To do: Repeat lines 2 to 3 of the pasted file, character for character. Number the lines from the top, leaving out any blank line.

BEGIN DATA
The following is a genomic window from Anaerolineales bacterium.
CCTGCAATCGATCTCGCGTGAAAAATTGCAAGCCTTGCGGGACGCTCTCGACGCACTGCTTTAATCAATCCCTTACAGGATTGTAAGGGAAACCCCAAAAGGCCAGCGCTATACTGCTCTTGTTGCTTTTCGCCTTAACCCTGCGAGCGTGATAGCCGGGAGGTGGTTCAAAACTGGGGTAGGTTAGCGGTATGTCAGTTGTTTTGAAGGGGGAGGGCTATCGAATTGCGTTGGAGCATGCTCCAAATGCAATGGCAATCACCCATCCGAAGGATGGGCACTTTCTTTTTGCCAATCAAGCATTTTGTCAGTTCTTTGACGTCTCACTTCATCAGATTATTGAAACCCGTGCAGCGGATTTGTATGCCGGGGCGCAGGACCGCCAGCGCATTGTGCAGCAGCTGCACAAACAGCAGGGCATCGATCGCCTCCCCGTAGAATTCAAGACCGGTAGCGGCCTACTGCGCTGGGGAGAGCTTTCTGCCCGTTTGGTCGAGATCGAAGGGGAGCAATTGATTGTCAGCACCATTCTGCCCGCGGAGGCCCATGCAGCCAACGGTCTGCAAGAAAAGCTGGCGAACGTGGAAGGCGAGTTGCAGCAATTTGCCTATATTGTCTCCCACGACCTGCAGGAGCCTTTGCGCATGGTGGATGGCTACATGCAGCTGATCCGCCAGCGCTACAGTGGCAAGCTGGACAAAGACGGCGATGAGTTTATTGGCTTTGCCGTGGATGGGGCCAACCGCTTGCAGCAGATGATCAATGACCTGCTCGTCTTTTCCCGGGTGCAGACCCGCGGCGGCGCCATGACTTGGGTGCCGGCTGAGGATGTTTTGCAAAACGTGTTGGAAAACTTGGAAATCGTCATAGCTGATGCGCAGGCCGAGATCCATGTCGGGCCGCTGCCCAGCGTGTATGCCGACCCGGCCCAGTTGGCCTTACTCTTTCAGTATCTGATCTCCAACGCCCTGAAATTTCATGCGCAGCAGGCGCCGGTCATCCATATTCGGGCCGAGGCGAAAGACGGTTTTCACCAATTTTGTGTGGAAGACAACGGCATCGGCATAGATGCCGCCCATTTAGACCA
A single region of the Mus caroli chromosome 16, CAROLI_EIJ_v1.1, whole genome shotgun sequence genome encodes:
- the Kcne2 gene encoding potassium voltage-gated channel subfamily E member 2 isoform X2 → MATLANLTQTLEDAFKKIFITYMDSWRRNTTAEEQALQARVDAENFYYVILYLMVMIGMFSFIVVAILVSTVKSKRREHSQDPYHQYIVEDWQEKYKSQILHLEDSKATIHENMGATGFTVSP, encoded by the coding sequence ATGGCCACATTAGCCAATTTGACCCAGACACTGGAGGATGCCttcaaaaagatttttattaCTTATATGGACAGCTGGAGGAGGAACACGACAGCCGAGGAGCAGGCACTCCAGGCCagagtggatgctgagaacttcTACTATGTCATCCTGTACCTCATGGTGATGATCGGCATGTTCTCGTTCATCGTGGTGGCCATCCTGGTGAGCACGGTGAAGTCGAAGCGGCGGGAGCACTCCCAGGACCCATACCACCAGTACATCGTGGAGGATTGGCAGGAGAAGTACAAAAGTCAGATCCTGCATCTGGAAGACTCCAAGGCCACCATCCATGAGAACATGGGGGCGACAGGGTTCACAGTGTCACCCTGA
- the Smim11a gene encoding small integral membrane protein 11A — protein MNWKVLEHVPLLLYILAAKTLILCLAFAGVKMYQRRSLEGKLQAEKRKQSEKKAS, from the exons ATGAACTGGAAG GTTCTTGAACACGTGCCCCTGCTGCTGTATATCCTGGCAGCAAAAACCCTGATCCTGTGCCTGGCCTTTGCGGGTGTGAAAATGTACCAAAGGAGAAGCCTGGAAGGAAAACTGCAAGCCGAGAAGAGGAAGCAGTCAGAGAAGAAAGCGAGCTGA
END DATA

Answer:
CCTGCAATCGATCTCGCGTGAAAAATTGCAAGCCTTGCGGGACGCTCTCGACGCACTGCTTTAATCAATCCCTTACAGGATTGTAAGGGAAACCCCAAAAGGCCAGCGCTATACTGCTCTTGTTGCTTTTCGCCTTAACCCTGCGAGCGTGATAGCCGGGAGGTGGTTCAAAACTGGGGTAGGTTAGCGGTATGTCAGTTGTTTTGAAGGGGGAGGGCTATCGAATTGCGTTGGAGCATGCTCCAAATGCAATGGCAATCACCCATCCGAAGGATGGGCACTTTCTTTTTGCCAATCAAGCATTTTGTCAGTTCTTTGACGTCTCACTTCATCAGATTATTGAAACCCGTGCAGCGGATTTGTATGCCGGGGCGCAGGACCGCCAGCGCATTGTGCAGCAGCTGCACAAACAGCAGGGCATCGATCGCCTCCCCGTAGAATTCAAGACCGGTAGCGGCCTACTGCGCTGGGGAGAGCTTTCTGCCCGTTTGGTCGAGATCGAAGGGGAGCAATTGATTGTCAGCACCATTCTGCCCGCGGAGGCCCATGCAGCCAACGGTCTGCAAGAAAAGCTGGCGAACGTGGAAGGCGAGTTGCAGCAATTTGCCTATATTGTCTCCCACGACCTGCAGGAGCCTTTGCGCATGGTGGATGGCTACATGCAGCTGATCCGCCAGCGCTACAGTGGCAAGCTGGACAAAGACGGCGATGAGTTTATTGGCTTTGCCGTGGATGGGGCCAACCGCTTGCAGCAGATGATCAATGACCTGCTCGTCTTTTCCCGGGTGCAGACCCGCGGCGGCGCCATGACTTGGGTGCCGGCTGAGGATGTTTTGCAAAACGTGTTGGAAAACTTGGAAATCGTCATAGCTGATGCGCAGGCCGAGATCCATGTCGGGCCGCTGCCCAGCGTGTATGCCGACCCGGCCCAGTTGGCCTTACTCTTTCAGTATCTGATCTCCAACGCCCTGAAATTTCATGCGCAGCAGGCGCCGGTCATCCATATTCGGGCCGAGGCGAAAGACGGTTTTCACCAATTTTGTGTGGAAGACAACGGCATCGGCATAGATGCCGCCCATTTAGACCA
A single region of the Mus caroli chromosome 16, CAROLI_EIJ_v1.1, whole genome shotgun sequence genome encodes: